Learn the basics of pressing seed oils at home to have a sustainable source of fat for your family. We homesteaders like to be self-sufficient, but unless you raise pigs (for lard) or a dairy cow (to make butter), chances are you aren't producing a lot of fat sources on your homestead.
I didn't realize I could make seed and nut oils at home until I chatted with Bevin Cohen.
In today's podcast (episode #399), we'll be discussing the versatility of different seeds and nuts, whether seed oils are inflammatory and something we shouldn't be eating, how to get started pressing seed oils at home, how much it costs to press seed oils at home, and the best seeds and/or nuts to start growing to make your own seed oils.
This is one jam-packed episode, so be sure to read through the blog post for more information and any links mentioned.
About Bevin Cohen
Bevin and his wife live on a small-acreage homestead in Michigan. He is the author of many books, including The Complete Guide to Seed and Nut Oils: Growing, Foraging and Pressing, as well as The Artisan Herbalist and Saving Our Seeds – The Practice & Philosophy.
Bevin got started pressing seed oils over ten years ago as a way to be able to produce staple foods for his family.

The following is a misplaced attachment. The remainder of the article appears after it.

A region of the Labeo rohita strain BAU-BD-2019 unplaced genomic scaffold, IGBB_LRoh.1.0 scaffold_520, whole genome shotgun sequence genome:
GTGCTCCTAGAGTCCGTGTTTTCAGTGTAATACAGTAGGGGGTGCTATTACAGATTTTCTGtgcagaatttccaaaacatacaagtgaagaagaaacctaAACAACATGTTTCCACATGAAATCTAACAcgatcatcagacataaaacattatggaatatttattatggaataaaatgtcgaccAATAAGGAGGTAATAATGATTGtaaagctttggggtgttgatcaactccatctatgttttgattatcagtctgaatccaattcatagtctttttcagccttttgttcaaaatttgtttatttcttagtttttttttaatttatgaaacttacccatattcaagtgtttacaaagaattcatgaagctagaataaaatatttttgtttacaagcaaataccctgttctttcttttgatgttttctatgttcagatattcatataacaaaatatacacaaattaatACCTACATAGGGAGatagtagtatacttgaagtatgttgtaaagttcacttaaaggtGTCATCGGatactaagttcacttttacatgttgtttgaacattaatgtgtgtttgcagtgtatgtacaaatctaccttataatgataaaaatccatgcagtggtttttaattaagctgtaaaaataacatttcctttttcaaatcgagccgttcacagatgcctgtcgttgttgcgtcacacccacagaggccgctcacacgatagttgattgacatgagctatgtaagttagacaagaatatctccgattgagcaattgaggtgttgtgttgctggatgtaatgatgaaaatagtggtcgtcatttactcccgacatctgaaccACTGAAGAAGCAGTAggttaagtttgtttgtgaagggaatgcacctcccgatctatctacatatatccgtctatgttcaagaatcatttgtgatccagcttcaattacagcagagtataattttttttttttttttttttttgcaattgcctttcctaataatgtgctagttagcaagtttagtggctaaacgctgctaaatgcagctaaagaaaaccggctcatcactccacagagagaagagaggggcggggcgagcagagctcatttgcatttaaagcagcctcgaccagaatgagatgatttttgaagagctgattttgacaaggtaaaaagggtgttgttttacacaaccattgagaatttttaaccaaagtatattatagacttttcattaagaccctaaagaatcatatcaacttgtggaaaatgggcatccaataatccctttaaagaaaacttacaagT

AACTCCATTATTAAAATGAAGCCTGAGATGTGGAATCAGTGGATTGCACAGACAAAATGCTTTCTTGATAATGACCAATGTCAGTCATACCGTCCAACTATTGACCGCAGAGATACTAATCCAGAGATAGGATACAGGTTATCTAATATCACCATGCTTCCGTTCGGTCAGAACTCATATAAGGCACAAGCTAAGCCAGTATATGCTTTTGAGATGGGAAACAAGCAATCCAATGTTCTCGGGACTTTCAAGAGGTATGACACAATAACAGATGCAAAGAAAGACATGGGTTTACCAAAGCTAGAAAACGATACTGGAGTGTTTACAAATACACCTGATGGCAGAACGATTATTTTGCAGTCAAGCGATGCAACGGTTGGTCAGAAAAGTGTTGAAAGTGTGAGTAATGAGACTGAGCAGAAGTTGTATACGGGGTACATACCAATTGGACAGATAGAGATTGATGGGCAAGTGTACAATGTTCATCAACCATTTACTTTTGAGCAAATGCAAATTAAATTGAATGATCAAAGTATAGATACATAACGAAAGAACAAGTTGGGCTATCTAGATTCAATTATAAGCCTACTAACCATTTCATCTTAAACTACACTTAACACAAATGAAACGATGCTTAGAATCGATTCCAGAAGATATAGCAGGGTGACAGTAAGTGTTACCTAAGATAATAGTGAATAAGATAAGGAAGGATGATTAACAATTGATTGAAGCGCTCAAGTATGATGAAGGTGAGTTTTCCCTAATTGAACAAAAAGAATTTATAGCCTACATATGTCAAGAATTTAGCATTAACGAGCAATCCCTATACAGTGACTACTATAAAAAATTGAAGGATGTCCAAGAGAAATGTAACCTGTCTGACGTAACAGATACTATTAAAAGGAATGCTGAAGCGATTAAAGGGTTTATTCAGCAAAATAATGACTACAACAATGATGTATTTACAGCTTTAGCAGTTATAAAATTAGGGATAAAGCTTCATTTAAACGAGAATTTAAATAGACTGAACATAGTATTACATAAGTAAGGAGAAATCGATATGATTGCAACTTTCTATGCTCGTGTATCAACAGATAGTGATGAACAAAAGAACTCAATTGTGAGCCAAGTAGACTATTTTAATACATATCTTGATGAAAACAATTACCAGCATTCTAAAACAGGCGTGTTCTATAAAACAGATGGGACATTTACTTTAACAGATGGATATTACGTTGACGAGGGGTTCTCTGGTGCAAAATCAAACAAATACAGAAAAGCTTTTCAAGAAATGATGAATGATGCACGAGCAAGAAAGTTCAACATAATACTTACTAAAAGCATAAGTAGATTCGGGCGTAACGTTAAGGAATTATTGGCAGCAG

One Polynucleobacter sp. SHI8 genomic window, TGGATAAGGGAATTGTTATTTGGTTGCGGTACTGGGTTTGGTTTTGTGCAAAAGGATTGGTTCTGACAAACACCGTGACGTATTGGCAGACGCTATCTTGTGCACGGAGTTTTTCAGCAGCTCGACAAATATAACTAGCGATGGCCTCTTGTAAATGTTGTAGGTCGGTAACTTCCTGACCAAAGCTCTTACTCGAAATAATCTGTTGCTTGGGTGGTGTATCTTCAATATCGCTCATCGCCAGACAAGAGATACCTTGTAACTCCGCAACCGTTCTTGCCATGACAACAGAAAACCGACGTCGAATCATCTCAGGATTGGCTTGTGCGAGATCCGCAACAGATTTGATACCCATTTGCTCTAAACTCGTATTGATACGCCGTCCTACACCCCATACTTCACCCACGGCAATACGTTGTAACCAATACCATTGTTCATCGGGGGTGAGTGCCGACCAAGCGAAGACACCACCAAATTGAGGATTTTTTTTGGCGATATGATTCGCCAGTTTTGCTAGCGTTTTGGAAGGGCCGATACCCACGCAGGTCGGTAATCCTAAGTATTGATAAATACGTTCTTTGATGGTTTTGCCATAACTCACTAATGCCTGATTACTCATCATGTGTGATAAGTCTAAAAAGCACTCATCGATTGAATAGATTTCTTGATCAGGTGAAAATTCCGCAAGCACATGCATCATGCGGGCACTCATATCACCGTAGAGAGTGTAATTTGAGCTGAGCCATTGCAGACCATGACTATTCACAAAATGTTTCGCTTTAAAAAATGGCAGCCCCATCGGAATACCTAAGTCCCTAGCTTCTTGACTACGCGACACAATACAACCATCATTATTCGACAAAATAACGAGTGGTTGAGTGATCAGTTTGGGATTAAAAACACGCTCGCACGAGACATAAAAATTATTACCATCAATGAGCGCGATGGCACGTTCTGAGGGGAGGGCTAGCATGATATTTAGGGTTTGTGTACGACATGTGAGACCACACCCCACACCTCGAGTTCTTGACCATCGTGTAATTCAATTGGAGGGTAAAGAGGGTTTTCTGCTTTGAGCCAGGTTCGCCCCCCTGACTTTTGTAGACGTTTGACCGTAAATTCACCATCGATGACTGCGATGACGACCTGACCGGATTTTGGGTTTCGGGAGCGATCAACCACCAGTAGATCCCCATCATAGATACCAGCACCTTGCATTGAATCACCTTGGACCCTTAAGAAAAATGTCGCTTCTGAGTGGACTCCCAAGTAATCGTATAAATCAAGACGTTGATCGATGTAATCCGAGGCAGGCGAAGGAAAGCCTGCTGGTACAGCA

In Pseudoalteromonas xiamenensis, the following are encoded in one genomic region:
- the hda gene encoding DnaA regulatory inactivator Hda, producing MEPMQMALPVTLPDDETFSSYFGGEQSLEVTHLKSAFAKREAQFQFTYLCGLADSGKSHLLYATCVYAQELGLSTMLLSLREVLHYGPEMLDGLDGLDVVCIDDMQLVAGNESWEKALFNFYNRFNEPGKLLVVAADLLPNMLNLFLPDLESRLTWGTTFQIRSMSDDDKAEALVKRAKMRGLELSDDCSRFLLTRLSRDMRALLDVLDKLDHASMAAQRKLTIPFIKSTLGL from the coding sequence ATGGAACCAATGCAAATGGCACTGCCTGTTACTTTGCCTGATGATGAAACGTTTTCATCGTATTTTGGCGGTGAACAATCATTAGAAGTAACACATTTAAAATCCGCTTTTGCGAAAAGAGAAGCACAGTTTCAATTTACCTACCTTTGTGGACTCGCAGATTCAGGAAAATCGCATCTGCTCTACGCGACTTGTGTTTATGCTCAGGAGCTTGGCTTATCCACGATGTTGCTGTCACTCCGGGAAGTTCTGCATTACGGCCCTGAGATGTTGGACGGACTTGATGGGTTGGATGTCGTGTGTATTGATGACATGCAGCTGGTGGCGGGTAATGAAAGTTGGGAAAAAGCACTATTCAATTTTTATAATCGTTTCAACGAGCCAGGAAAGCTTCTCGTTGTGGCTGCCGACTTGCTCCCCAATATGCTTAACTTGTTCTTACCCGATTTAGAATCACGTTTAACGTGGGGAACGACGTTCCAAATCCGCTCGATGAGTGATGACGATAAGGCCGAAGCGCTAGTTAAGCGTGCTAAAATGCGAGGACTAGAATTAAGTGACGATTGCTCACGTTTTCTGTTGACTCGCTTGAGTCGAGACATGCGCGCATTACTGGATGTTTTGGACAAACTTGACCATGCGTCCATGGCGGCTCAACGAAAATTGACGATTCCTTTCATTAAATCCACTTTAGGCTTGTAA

The History of Seed Oils
Pressing oils isn't something new. Olive oil was mentioned in the bible, mustard seeds have been pressed in India for over 4,000 years, and flaxseeds have been pressed in Syria, tracing back over 5,000 years.
The Health of Seed Oils
Seed oils have gotten a bad rap online in the health and wellness world. Bevin shares that while there's a lot of good that comes from the internet, it can also spread a lot of misinformation quickly.
The truth is seed oils that you find at the grocery store that have been mass-produced inherently make them unhealthy for us to consume. In order for these seed oils to be produced, they're chemically extracted using hexane (which is just a couple of molecules away from being gasoline).
They then go through an extensive process of bleaching, deodorizing and degumming to stabilize the oils for the grocery store shelf.
But that doesn't mean that all seed and nut oils are unhealthy! This process is very different than the home seed and nut oil presses that we're discussing today.
Omega 3:6 Ratio
The other health issue is the Omega 3:6 ratio inside these oils. Truth be told, the majority of the oils in our Standard American Diet come from either store-bought oils or in the form of processed foods (containing unhealthy, chemically produced corn oils, soybean oils, etc.).
It's from these foods that we get the scare of inflammation and all the health risks that come with it.
When thinking about home-pressed seed and nut oils and their grocery-store counterparts, it's not comparing apples to apples. They may as well be two completely different foods.
If you don't yet have an oil press and you're still buying oils from the grocery store, I asked Bevin to explain what to look for on the labels of the seed or nut oils we may find.
Cold-pressed or cold-processed means the oil was extracted at a low-temperature threshold, usually below 175°F. This process retains the nutritional qualities of the oil and helps extend the shelf life in a natural way because it's not exposed to heat.